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A generation with broken dreams is coming to CBS

Man sitting outside

Professor MSO, Bo Christensen is reading through this year's motivational letters from quota 2 students. It has dawned on him how much the coming students have lost due to coronavirus. (Photo: Anna Holte)

Bo Christensen is reading through quota 2 applications for the BSc in Business Administration and Psychology, and to him it is evident that the new students coming to CBS have lost valuable time and missed out on identity-forming activities. “It’s heartrending to read,” he says and asks CBS to consider what to do about this year’s intake of students.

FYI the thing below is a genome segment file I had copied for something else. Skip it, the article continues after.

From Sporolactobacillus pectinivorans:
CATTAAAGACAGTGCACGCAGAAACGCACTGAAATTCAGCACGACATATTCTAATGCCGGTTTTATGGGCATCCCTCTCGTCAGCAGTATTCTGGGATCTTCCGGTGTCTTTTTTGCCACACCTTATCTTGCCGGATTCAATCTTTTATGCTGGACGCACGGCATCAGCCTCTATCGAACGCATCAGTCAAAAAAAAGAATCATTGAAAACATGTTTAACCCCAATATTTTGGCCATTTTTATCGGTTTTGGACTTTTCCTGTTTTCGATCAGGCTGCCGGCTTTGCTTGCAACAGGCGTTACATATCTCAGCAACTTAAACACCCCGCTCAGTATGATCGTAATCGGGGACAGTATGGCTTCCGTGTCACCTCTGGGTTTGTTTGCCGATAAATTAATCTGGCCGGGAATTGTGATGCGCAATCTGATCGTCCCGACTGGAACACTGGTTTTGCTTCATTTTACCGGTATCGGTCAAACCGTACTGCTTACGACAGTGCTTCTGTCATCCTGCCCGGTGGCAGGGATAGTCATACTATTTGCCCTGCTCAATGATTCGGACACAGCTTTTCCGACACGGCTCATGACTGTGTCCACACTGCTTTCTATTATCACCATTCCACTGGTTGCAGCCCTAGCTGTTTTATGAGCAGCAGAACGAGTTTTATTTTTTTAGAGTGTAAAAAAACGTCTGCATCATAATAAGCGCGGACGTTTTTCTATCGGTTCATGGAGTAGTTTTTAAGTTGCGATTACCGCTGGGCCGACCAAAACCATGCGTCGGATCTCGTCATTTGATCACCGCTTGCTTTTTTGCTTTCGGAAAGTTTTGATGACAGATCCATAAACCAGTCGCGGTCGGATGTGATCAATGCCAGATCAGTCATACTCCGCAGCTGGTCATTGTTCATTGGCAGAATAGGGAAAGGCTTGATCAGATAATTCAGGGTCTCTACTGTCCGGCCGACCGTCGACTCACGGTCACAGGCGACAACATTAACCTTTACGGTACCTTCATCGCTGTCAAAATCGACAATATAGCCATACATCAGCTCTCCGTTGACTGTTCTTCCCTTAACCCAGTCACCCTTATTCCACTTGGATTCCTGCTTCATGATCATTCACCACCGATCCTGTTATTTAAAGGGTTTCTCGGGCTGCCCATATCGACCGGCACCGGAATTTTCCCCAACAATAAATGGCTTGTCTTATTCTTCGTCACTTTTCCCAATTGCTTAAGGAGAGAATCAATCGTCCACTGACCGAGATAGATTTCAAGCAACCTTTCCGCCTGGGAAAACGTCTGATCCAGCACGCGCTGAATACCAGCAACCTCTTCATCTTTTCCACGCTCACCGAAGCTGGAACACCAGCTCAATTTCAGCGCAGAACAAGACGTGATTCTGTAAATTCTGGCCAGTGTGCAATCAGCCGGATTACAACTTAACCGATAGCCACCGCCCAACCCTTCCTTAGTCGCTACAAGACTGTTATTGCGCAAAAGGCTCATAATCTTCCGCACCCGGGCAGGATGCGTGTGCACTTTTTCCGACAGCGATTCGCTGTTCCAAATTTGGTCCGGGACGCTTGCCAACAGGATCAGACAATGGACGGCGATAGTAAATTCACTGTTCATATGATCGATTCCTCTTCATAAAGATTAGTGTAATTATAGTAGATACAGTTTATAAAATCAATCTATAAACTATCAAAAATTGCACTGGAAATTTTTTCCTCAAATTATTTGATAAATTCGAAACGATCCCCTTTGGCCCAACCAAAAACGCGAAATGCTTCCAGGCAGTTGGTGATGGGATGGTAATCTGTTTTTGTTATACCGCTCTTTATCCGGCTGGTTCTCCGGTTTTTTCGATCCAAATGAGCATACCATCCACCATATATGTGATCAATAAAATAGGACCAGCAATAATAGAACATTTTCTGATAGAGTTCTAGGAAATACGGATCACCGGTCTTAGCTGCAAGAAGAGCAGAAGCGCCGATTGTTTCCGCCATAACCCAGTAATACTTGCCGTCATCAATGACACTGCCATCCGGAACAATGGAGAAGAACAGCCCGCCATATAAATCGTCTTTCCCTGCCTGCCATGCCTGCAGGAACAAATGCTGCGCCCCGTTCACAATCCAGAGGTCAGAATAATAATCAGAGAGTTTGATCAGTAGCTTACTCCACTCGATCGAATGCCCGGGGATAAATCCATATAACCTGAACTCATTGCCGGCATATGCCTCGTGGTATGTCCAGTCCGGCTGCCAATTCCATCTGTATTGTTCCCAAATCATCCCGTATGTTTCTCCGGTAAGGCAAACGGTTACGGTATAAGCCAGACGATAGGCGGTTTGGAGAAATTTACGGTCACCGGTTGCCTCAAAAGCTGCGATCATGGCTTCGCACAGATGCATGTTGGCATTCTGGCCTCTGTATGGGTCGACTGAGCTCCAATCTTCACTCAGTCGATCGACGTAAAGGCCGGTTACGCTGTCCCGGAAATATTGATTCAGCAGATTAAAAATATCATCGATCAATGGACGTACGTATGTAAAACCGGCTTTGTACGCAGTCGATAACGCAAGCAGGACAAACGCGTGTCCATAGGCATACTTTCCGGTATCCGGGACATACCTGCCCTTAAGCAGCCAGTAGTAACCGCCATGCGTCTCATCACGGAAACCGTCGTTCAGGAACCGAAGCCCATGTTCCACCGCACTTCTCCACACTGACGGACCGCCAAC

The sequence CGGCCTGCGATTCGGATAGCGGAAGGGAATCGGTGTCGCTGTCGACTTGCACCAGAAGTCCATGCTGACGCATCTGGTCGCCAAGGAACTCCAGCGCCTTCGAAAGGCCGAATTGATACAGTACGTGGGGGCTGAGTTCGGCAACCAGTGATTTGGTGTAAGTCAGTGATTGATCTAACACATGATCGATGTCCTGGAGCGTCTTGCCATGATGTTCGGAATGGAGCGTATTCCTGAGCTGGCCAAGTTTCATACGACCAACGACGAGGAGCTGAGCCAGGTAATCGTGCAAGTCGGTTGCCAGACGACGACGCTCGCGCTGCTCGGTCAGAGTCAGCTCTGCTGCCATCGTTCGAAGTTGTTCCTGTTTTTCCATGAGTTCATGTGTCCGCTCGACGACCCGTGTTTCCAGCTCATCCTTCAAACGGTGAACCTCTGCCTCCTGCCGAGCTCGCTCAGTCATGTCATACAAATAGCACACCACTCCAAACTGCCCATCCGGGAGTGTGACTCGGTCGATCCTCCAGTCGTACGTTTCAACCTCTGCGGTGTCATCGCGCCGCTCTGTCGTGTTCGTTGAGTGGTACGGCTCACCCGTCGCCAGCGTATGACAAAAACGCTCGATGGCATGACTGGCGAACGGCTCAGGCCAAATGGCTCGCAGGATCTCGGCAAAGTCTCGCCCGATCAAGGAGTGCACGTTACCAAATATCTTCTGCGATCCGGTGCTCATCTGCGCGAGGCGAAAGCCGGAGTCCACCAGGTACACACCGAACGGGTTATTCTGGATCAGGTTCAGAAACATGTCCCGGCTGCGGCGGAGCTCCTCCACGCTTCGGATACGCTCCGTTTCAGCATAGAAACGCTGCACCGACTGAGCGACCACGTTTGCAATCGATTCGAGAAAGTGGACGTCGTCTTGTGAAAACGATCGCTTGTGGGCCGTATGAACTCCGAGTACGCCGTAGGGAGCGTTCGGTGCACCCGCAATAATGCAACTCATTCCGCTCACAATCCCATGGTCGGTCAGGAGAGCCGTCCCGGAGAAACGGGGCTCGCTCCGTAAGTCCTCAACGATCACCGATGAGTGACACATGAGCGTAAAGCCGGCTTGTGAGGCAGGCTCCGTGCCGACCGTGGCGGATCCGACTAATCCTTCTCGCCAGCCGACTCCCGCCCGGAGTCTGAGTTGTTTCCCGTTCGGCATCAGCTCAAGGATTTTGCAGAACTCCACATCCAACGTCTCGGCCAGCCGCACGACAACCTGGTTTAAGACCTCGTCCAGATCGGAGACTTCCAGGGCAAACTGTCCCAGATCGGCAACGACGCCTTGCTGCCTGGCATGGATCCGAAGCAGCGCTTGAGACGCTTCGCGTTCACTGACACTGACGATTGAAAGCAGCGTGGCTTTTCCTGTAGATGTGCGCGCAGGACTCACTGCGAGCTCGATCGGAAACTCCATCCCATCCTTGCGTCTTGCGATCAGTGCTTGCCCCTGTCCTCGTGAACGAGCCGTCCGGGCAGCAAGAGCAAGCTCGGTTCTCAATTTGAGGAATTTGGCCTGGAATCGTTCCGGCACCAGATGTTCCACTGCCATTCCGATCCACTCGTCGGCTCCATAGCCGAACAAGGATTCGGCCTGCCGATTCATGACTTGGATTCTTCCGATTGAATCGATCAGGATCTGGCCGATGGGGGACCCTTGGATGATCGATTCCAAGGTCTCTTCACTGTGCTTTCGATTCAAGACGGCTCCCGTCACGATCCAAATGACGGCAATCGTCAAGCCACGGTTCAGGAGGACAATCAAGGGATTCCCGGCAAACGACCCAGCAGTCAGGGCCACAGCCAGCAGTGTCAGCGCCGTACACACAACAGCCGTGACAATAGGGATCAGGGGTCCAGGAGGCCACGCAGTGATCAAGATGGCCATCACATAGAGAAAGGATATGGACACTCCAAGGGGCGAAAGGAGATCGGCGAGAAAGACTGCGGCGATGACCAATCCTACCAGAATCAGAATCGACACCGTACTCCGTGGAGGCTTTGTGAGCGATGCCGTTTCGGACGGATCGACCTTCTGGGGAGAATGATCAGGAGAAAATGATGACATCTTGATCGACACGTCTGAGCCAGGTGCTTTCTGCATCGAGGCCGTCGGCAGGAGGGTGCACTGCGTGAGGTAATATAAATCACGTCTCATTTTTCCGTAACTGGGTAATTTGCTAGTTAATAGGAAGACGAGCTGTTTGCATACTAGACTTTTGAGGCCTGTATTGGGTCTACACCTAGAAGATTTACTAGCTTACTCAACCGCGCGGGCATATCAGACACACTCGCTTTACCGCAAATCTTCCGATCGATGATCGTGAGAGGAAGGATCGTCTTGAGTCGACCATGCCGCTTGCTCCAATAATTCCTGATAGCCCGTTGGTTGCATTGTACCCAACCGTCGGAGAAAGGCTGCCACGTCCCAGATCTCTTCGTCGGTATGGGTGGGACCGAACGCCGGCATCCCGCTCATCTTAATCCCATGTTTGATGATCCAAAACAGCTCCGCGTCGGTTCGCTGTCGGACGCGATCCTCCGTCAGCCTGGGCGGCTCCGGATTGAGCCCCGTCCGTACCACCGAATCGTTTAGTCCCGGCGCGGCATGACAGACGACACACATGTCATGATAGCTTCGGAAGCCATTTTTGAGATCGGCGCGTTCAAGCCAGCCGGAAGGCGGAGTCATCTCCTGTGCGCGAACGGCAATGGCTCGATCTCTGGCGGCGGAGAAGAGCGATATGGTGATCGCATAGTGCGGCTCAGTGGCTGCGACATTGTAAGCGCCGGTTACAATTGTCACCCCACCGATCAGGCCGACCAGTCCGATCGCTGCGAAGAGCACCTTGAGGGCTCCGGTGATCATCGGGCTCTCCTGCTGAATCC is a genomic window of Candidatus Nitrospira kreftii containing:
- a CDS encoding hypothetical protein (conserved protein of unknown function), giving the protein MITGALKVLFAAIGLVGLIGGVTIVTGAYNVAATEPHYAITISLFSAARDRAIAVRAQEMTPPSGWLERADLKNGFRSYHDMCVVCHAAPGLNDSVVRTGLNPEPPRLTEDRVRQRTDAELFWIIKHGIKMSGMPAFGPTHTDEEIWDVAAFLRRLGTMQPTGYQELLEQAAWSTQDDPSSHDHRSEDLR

News |   02. Jun 2021

Anne Thora Lykkegaard


Bo Christensen had not given much thought to the content of the motivational letters from applicants hoping to join the BSc in Business Administration and Psychology (HA Psyk.) before he started reading them.

“After reading a couple of applications, I noticed a theme of cancelled stays at folk high schools, cancelled travel plans and such. But the theme just exploded as I read through the motivational letters,” he says.

Bo Christensen is Professor MSO at the Department of Marketing, but he is also part of the study board of HA Psyk., which is why he is reading through the motivational letters together with student representatives to find the potential students.

How do you show motivation when you have not been able to do anything because of the coronavirus?

Bo Christensen